Time and time again, the media twisted everything Benedict said in ways that did not accurately represent his thought. One early example was how they reported Benedict’s words out of context following his historic lecture at Regensburg. Many other instances soon followed. It was done in such a way to make him sound like a fundamentalist bigot or a clumsy old man stumbling upon gaffe after gaffe.
It was a media cabal, pure and simple. Just like today, with the media cabal against Pope Francis, Benedict was subjected to a hermeneutic of suspicion. Every single word or action was portrayed in the worst possible light and used to validate a prejudiced image of the pontiff. They painted an image of someone who should be rejected by anyone with a modicum of sense.
Whether the media did it due to invincible ignorance, from ideologically-driven intellectual dishonesty, or to construct a compelling and sensational narrative, the damage was done. Benedict’s message was largely unheard, as Kassandra’s curse demands.
But his message was not completely unheard. Many of us knew that when the media reported on him, he could never have said the things they attributed to him. Speaking personally, I knew he was not bigoted, and I knew he was not stupid. Because I knew him. I read him. I listened to him. I studied him. Him, not the false construction the media distorted and sold. I could see the vast chasm separating the true Benedict from the caricature forged behind smoke and mirrors. This caricature could not stand, because it had no actual substance – it was not rooted in reality. It was not rooted in truth.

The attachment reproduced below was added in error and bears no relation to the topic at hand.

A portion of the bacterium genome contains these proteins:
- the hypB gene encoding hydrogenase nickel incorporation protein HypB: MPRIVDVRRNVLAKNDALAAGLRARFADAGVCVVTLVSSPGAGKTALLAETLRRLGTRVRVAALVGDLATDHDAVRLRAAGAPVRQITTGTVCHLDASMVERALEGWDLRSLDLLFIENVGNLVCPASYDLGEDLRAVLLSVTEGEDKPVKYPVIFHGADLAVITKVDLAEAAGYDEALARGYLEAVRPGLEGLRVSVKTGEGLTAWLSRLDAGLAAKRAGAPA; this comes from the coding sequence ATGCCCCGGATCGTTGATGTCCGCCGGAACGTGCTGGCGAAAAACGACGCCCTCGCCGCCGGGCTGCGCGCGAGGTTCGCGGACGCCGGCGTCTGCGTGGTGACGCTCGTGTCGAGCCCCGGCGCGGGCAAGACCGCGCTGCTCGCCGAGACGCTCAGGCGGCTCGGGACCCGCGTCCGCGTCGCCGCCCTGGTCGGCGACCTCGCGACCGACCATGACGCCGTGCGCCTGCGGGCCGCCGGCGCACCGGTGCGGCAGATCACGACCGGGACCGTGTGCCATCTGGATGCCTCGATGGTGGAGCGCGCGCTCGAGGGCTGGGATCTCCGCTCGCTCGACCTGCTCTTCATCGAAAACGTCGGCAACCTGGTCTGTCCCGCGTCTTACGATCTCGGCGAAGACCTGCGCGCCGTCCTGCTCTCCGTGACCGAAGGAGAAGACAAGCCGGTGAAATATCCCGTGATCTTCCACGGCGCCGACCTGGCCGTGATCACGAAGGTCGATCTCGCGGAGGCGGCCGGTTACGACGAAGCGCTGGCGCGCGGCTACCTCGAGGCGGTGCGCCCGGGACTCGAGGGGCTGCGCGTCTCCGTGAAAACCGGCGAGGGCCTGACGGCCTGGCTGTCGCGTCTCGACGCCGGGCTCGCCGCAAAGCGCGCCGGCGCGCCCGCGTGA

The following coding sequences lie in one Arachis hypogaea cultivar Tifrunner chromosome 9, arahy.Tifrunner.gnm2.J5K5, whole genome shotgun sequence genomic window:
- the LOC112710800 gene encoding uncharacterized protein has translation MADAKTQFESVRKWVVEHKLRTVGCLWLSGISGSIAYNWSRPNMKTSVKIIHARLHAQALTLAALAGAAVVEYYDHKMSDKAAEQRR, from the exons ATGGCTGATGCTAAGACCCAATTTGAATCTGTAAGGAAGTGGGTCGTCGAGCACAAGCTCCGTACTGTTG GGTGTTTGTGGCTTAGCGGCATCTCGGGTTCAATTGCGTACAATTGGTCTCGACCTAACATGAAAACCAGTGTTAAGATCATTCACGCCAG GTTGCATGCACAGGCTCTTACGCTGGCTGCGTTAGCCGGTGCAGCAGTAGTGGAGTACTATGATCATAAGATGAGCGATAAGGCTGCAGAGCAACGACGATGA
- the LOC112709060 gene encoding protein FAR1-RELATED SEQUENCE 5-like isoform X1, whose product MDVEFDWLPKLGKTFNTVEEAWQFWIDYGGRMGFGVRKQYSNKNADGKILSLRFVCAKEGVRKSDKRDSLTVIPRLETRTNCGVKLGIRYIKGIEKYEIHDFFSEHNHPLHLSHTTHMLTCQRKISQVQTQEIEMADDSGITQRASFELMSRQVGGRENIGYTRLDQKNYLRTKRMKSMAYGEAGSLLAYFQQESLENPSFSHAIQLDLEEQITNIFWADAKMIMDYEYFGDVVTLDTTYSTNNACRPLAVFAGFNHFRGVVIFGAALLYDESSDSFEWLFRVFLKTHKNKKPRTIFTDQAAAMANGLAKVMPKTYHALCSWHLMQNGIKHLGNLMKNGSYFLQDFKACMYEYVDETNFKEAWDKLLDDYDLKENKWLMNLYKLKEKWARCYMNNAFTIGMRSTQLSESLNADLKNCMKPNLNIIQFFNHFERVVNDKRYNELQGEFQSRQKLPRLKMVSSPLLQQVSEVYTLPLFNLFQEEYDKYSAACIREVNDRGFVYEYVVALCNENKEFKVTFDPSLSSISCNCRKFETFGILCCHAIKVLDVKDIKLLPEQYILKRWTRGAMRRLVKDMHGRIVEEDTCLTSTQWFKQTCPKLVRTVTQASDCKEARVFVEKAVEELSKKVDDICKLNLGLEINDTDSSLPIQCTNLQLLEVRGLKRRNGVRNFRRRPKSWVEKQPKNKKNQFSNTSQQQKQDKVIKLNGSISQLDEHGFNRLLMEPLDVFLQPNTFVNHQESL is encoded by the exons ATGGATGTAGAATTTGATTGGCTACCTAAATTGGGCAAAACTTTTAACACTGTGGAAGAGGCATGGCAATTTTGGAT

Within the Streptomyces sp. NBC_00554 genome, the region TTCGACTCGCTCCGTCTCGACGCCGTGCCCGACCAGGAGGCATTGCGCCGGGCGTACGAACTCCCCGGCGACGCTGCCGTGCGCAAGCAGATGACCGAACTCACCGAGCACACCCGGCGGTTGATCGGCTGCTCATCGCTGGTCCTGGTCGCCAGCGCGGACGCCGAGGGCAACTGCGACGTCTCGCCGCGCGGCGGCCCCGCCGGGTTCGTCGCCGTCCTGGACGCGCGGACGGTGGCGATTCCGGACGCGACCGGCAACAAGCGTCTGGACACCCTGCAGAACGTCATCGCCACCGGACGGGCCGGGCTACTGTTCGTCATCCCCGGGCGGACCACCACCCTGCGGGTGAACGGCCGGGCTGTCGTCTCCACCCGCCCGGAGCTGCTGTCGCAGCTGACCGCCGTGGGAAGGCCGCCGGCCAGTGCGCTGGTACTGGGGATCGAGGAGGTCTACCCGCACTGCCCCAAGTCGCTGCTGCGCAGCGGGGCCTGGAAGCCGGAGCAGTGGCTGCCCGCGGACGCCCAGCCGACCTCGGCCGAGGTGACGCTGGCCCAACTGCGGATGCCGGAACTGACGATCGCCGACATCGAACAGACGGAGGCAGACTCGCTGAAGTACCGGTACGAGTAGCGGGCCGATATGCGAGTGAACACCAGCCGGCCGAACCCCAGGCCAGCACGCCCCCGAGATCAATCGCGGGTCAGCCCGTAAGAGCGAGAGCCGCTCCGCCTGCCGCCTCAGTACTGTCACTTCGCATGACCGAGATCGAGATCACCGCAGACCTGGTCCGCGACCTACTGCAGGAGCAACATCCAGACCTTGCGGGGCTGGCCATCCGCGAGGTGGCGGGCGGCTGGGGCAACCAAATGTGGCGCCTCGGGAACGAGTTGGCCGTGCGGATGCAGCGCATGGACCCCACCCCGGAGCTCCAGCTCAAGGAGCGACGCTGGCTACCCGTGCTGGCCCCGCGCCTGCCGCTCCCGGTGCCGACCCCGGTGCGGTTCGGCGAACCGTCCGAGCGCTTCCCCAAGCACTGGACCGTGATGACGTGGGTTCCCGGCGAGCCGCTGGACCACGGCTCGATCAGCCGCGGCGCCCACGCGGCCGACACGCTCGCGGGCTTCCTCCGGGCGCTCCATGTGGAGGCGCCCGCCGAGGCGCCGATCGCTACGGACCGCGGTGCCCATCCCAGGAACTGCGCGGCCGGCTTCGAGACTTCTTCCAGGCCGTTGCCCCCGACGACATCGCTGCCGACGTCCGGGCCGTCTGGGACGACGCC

The truth was there, in those words brimming with wisdom, in those gestures filled with charity. But that was not all. We might apply Benedict’s insights from Deus Caritas Est to him: just as Christianity is not the result of an ethical choice or a lofty idea, but the encounter with a person, engaging the life and work of Benedict XVI is not the result of adopting a set of rules or an abstract theological framework, but an encounter with a person. This person, Joseph Ratzinger, was a gentle soul, full of intellectual and human value. He never sought the limelight of the papacy, but he nevertheless sacrificed himself – moved by his love for Christ and the Church.
There were, sadly, people who never learned this lesson about Benedict. For them, learning Benedict was precisely an intellectual exercise. And they confused this with the faith. Ironically, they did so in spite of Benedict’s own warnings in Deus Caritas Est. Just like the secular media, they did not follow him, but a distorted image of him. When reality shattered their illusions, they adopted the same errors they once condemned.